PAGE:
There were tears and moments of silence at New York Fashion Week shows on the 10th anniversary of the fall of the twin towers.
September 11 an emotional day on the New York catwalks
The fashion world stood still when the twin towers came down in the middle of New York Fashion Week a decade ago, but this year the shows on Sunday went on with moments of reflection and remembrance from the tents at the Lincoln Center to venues closer to ground zero.
"On a day like this, we're all American," U2's Bono said after the spring preview for Edun, the African-inspired brand he founded with his wife, Ali Hewson.
In an intimate hall at New York Public Library's Astor Hall, guests at Victoria Beckham's show twice stopped in their tracks on the way to their seats for moments of silence - one for each tower - as scheduled by the designer.
Linda Fargo, senior vice president of fashion at Bergdorf Goodman, wore a patriotic blue blouse and red trousers on the Beckham front row. "I didn't expect to be so emotional today, but I am," she said.
The designer Tracy Reese had been scheduled for her first New York Fashion Week show on September 11, 2001, and is proud to mark the anniversary at the tents on the same date this year. "At the end of the day, New York is unlike any other city in the world. Everyone worked together to pick ourselves back up."
At Beckham's show, her crisp, clean and sophisticated collection showed off her skills as a dressmaker. She added several outerwear pieces to the repertoire - including hooded satin jackets - but she mostly stepped back from the looser silhouette that she experimented with last season. Even the dresses with pleated skirts were built with tight bodices.
Beckham has made her hallmark out of well-cut geometric clothes, and it's all right for her to stick with it. It's the style that suits her best, anyway, as she showed off her post-baby figure in a zip-back shift while she took it all in from the front row.
At the DKNY show, however, the tight-fitting clothes made way for loose shirt-dresses, sheer sundresses, floppy hats and knee-length board shorts. Karan offered several cheerful looks in bold red, white and blue floral print. There were red-and-blue striped outfits, too.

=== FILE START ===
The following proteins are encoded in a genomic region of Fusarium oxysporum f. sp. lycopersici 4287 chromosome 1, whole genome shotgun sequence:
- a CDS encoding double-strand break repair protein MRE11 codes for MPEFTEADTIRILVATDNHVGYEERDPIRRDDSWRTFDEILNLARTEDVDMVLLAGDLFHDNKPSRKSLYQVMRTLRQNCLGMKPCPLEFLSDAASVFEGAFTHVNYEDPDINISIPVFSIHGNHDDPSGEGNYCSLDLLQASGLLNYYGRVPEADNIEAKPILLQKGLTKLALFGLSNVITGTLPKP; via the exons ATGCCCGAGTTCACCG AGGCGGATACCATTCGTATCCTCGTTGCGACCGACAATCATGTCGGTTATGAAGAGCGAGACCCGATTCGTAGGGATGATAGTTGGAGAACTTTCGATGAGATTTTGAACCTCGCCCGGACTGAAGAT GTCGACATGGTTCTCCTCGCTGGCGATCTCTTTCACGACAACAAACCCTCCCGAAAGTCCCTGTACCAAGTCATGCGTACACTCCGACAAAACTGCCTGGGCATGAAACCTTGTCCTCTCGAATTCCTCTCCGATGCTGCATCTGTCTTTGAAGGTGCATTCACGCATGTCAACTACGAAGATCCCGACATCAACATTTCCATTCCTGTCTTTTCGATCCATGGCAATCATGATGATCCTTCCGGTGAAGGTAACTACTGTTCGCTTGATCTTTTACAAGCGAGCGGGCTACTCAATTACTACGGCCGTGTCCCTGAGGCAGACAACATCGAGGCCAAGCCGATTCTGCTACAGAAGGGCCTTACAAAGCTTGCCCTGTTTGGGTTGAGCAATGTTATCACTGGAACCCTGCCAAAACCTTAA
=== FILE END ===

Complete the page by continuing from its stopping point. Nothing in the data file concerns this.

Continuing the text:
Diane von Furstenberg's spring collection, titled "Beginnings", seemed more about renewal: her looks were fresh and breezy, but not too frilly or frivolous.
"The light appears and changes everything," she said in notes for guests who included Oscar de la Renta and Valentino.
At Edun, Bono and Hewson presented a mix of breezy, delicate florals and edgy laser-cut silks studded with rocker metal grommets.
Bright colour lit up the catwalk in a dark, cavernous warehouse, including some hand-dying in indigo using a technique from Mali on a flared jacket made of recycled hemp.
There were reds from deep clay to light salmon in African-inspired prints, tangerine in a parachute romper and solids in a range of whites, from silvery to bright.
A diamond print was featured on slouch trousers paired with a matching halter. The print was carried over to several other looks, including a silk scarf-dress with matching jersey leggings.
Organic white mesh for a jumpsuit had shorts laser cut in a fluttery petal shape. That detailing, along with the round metal trim, was all over the catwalk in short dresses, loose shorts, halter tops and trousers.
The company, founded in 2005, produces some of its clothes in Africa. With the help of artisan nuns in Kenya known as the "crochet sisters", the line includes their black, hand-knotted skirt and fitted dress trimmed in leather.
Hewson said in an interview before the show that Edun's latest collection was "kind of innocent but tough" as she tried to bring an "ethical" and steady, sustainable manufacturing industry to Africa.
Charlotte Ronson's show was another trendsetting success. Ronson gave her youthful customers a bit of a history lesson by drawing references from the Victorian era, including a tan suede jacket with an asymmetrical front and high neck; the 1920s, dropped-waist dresses; and the "restless grunge decade" of the 1990s - that's where the denim fitted in.
"There is a minimalist pulled-back feeling to the collection, a dreamy airy lightness, punched up with vivid hues of molten lava, faded chambray, crisp whites and electric neons," said Ronson in her notes.
"Denim is treated in a new way, we colour-block, patchwork, bleach bandanna motifs on chambray and use an array of denim hues to create a watercoloured plaid print."
She hit some of the season's main themes and successfully tweaked them for the trend-conscious fan. She had the floral halter-neck, blending tangerine, yellow and black on white, and the cropped crocheted top paired with a maxi skirt.